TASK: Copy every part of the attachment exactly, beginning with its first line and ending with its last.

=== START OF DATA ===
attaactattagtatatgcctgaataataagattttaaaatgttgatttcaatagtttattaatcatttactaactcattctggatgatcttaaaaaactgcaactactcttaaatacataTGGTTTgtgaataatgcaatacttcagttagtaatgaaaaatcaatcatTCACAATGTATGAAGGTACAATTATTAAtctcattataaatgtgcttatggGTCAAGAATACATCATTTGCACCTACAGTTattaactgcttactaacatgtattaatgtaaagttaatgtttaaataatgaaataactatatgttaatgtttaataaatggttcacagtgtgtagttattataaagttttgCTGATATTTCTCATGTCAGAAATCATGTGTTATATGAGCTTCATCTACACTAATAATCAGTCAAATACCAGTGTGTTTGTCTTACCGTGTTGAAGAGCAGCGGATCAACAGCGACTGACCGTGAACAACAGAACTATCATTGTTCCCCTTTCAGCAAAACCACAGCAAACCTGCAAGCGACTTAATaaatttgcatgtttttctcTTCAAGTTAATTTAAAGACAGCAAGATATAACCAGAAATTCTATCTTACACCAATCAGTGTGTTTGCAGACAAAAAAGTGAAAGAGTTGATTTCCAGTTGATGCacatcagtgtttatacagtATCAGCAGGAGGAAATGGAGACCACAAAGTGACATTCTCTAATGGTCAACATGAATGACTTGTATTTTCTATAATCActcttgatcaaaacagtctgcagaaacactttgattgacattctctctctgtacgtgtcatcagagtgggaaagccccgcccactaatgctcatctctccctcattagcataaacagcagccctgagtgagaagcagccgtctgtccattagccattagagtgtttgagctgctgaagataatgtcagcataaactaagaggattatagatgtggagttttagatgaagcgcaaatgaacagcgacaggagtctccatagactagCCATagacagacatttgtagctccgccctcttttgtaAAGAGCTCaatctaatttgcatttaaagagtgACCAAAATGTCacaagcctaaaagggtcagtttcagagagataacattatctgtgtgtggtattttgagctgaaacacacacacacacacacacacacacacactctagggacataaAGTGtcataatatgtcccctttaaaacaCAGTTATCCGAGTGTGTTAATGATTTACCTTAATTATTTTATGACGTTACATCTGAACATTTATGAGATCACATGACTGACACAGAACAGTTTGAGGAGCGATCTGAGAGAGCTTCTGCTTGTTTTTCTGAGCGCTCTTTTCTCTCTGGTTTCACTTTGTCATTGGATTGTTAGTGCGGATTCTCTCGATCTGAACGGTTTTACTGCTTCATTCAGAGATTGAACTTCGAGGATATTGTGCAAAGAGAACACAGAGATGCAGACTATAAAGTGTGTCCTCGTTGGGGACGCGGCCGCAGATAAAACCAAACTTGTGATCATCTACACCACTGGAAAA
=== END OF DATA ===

attaactattagtatatgcctgaataataagattttaaaatgttgatttcaatagtttattaatcatttactaactcattctggatgatcttaaaaaactgcaactactcttaaatacataTGGTTTgtgaataatgcaatacttcagttagtaatgaaaaatcaatcatTCACAATGTATGAAGGTACAATTATTAAtctcattataaatgtgcttatggGTCAAGAATACATCATTTGCACCTACAGTTattaactgcttactaacatgtattaatgtaaagttaatgtttaaataatgaaataactatatgttaatgtttaataaatggttcacagtgtgtagttattataaagttttgCTGATATTTCTCATGTCAGAAATCATGTGTTATATGAGCTTCATCTACACTAATAATCAGTCAAATACCAGTGTGTTTGTCTTACCGTGTTGAAGAGCAGCGGATCAACAGCGACTGACCGTGAACAACAGAACTATCATTGTTCCCCTTTCAGCAAAACCACAGCAAACCTGCAAGCGACTTAATaaatttgcatgtttttctcTTCAAGTTAATTTAAAGACAGCAAGATATAACCAGAAATTCTATCTTACACCAATCAGTGTGTTTGCAGACAAAAAAGTGAAAGAGTTGATTTCCAGTTGATGCacatcagtgtttatacagtATCAGCAGGAGGAAATGGAGACCACAAAGTGACATTCTCTAATGGTCAACATGAATGACTTGTATTTTCTATAATCActcttgatcaaaacagtctgcagaaacactttgattgacattctctctctgtacgtgtcatcagagtgggaaagccccgcccactaatgctcatctctccctcattagcataaacagcagccctgagtgagaagcagccgtctgtccattagccattagagtgtttgagctgctgaagataatgtcagcataaactaagaggattatagatgtggagttttagatgaagcgcaaatgaacagcgacaggagtctccatagactagCCATagacagacatttgtagctccgccctcttttgtaAAGAGCTCaatctaatttgcatttaaagagtgACCAAAATGTCacaagcctaaaagggtcagtttcagagagataacattatctgtgtgtggtattttgagctgaaacacacacacacacacacacacacacacactctagggacataaAGTGtcataatatgtcccctttaaaacaCAGTTATCCGAGTGTGTTAATGATTTACCTTAATTATTTTATGACGTTACATCTGAACATTTATGAGATCACATGACTGACACAGAACAGTTTGAGGAGCGATCTGAGAGAGCTTCTGCTTGTTTTTCTGAGCGCTCTTTTCTCTCTGGTTTCACTTTGTCATTGGATTGTTAGTGCGGATTCTCTCGATCTGAACGGTTTTACTGCTTCATTCAGAGATTGAACTTCGAGGATATTGTGCAAAGAGAACACAGAGATGCAGACTATAAAGTGTGTCCTCGTTGGGGACGCGGCCGCAGATAAAACCAAACTTGTGATCATCTACACCACTGGAAAA